The Temer administration is desperately trying to reposition the Brazilian economy in the lanes and place the government’s finances in order. One key step: to privatize a wide range of the Brazilian economy now owned by the government, selling the “Mint” (mint), the state bank’s lottery unit, federal savings and government interest in the largest electric system of the country, to Electrobras.
The government expects to make 20 billion Reais or $ 6.4 billion in the share of Electrobras alone. In addition to raising desperately needed funds, the government hopes to free the economy from government interference.
At the same time, the government announced that the state development bank, the BNDES, will define its standard loan rate on the government’s Treasury five-year bond rates as of January, thus reducing BNDES freedom to provide subsidized loans.
Regardless of ownership, Eletrobras controls transmission lines and the power plant throughout Brazil, as well as owning energy distribution companies that are being sold. Eletrobras represents almost one-third of Brazil’s power generation capacity and almost half of the country’s high-voltage transmission grid.
These percentages include Brazil’s participation in the government-owned Itaipú hydroelectric project. The production of energy for a nation of that size is surprisingly low in CO2 production due to the predominance of hydromassage, some nuclear and renewable sources. Fossil fuels account for about 10% of total Brazilian electricity production.
There are many legal obstacles to removing Itaipu or the government-owned nuclear power plants, although Eletrobras can continue to operate. Then, the government is not going to leave the energy business.
The cost of capital for transmission and generation will increase because privatized Eletrobras will move from the government’s low-cost debt subsystem. BNDES also did not subsidize this former governmental entity. And for this utility to be privatized soon, more competition increases risk and, in turn, negatively influences the cost of capital.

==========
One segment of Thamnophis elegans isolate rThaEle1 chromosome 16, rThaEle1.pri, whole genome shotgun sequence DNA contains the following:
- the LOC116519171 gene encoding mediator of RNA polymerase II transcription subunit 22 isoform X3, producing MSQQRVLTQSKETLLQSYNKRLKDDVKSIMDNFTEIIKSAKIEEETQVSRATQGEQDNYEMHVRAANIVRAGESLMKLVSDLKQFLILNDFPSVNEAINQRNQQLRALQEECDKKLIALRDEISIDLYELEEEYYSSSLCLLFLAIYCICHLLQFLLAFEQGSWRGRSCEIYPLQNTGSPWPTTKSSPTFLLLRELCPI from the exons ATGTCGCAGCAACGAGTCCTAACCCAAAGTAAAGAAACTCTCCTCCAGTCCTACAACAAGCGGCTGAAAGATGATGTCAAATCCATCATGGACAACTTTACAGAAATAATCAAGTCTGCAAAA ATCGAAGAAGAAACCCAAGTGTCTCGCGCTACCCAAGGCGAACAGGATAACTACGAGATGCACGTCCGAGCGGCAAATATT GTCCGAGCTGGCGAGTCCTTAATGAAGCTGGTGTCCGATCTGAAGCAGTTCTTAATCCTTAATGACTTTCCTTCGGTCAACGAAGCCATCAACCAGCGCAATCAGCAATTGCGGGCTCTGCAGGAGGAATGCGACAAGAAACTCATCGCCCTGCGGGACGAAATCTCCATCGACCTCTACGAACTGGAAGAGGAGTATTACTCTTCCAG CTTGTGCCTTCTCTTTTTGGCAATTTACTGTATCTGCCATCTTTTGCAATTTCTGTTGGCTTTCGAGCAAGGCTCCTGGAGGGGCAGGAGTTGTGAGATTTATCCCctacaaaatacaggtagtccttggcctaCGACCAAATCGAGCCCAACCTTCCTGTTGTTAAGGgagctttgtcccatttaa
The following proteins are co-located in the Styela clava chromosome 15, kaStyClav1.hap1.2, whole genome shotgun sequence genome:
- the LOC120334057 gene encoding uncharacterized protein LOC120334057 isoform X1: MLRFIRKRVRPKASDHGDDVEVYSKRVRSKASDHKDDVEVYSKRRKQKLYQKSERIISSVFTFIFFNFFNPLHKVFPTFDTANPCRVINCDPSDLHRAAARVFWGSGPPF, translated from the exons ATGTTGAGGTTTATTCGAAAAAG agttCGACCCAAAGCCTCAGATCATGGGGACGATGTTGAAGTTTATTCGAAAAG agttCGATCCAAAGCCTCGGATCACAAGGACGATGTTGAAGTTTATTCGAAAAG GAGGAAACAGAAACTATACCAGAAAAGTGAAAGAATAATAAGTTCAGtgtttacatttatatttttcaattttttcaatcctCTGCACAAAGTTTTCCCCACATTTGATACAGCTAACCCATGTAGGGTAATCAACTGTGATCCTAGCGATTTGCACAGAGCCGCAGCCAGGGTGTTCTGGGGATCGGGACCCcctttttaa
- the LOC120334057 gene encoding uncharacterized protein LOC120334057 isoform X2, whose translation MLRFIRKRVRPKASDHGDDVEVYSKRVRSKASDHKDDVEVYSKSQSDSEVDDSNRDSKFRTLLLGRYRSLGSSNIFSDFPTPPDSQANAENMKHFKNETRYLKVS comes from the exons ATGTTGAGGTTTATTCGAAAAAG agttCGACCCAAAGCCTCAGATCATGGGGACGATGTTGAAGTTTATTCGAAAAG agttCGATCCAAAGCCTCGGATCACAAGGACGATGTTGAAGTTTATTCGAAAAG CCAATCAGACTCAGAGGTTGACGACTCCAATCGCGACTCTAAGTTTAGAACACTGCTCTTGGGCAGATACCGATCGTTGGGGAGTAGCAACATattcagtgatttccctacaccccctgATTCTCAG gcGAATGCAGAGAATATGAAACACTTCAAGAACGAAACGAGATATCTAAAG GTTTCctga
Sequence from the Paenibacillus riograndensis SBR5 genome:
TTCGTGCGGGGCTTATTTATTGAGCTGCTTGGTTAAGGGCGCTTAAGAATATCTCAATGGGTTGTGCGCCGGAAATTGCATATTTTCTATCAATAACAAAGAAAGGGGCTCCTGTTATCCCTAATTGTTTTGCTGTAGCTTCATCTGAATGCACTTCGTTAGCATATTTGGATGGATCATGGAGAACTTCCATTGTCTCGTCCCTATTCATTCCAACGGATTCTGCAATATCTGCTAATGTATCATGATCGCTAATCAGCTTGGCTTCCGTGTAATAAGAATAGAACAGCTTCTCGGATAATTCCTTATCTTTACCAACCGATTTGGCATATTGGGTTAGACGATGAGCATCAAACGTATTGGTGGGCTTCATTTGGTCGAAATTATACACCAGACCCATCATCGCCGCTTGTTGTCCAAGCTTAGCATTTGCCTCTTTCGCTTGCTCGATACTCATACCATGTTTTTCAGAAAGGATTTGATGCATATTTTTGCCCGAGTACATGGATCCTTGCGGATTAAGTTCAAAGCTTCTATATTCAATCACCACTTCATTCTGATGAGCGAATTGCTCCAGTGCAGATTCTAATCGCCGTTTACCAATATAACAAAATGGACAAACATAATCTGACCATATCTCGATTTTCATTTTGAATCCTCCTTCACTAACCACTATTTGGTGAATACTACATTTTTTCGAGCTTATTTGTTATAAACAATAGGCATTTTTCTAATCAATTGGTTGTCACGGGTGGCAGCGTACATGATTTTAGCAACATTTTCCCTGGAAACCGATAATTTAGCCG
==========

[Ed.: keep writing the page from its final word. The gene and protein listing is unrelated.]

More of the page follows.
The cost of capital can represent 40% or more of the costs of hydroelectric, renewable and nuclear generation and transmission. The bottom line? The highest electricity prices for the nation over time. Not necessarily immediately, though.
The privatization of the electricity generation market with few competing generator companies was one of the biggest mistakes made by Thatcherites in the UK. This almost monopolistic market with only two or three players underwent the development of real competition for years.
Despite having enormous resources of wind, solar and biomass energy, Brazil uses much less renewable energy (excluding hydromassage), proportionally, to produce electricity than the fog, in England. Renewable growth in Brazil, remember, was fast. But renewable energy still represents a small fraction of production and much less than other countries with similar advantages. This image may change however.
For the first time, newly released energy generators will face real and unsubsidized capital market conditions. This can change the views of huge dam projects that generate opposition from indigenous groups and environmental activists. With respect to the addition of generating capacity, smaller, faster and “greener” and can become the new management mantra.
To some extent, Brazil’s slow embrace of renewable (relatively speaking) can be an advantage. The latest technologies are more efficient than their immediate predecessors.
Renewable energies need energy storage to complement them. And Brazil has the perfect complement of “storage battery” for its new renewable energies. Its vast hydroelectric system. A hydroelectric system, with its expeditious expedition capability, is actually a large water-fed storage battery. As long as there is no drought, you are in business.
The Eletrobras administration indicated that its strength lies in the generation of energy, both large hydroelectric and nuclear operations. You may even be able to cede the renewable field to others to reduce their dominance in the market.
It would not come as a surprise if the Brazilian market for renewable sources, given the unique water resources, becomes one of the most important in the world in the near future.